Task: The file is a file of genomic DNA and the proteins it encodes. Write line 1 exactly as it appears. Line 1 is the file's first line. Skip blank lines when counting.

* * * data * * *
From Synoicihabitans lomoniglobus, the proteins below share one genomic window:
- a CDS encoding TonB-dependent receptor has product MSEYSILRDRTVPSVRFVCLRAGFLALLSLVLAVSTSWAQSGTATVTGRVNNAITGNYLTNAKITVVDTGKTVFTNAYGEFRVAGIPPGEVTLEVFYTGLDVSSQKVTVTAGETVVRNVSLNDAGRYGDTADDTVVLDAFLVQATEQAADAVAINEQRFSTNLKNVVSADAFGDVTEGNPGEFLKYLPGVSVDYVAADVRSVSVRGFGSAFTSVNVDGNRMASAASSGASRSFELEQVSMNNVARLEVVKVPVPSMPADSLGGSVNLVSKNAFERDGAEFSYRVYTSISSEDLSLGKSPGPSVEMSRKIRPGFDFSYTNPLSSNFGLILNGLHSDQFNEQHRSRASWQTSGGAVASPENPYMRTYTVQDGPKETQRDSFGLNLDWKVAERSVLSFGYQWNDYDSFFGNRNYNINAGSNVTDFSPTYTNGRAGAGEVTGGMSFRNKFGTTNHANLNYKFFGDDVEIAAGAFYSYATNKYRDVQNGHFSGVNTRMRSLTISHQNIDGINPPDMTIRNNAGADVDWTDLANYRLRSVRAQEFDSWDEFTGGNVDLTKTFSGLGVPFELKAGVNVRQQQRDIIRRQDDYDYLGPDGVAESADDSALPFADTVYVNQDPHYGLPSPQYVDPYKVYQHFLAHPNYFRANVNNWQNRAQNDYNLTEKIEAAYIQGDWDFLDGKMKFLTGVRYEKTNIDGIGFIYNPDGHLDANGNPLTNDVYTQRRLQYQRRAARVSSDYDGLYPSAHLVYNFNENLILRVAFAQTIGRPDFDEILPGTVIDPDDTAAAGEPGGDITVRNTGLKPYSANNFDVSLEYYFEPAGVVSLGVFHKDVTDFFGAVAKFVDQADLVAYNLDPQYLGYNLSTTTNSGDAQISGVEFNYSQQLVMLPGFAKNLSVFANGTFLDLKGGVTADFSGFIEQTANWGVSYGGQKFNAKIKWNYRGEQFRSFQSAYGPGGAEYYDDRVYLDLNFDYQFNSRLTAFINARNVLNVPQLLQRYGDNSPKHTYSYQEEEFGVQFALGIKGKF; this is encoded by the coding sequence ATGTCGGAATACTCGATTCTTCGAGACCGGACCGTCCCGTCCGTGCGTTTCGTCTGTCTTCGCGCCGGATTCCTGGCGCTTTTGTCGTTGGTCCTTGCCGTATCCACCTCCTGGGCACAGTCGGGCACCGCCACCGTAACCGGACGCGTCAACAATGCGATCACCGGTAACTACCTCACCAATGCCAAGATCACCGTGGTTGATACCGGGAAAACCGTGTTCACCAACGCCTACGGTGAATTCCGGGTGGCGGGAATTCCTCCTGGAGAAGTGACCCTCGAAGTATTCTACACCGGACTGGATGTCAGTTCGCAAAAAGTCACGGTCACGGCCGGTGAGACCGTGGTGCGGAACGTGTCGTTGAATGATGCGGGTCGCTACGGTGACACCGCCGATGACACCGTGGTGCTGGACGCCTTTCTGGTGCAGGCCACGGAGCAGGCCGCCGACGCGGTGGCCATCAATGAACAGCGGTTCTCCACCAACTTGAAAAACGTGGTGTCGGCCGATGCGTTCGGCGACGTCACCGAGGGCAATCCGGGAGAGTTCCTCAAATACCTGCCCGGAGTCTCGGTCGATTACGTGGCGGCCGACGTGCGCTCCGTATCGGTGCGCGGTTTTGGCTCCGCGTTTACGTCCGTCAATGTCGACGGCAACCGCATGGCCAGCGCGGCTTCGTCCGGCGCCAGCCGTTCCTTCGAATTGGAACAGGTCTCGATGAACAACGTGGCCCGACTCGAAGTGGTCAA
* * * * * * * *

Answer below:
From Synoicihabitans lomoniglobus, the proteins below share one genomic window: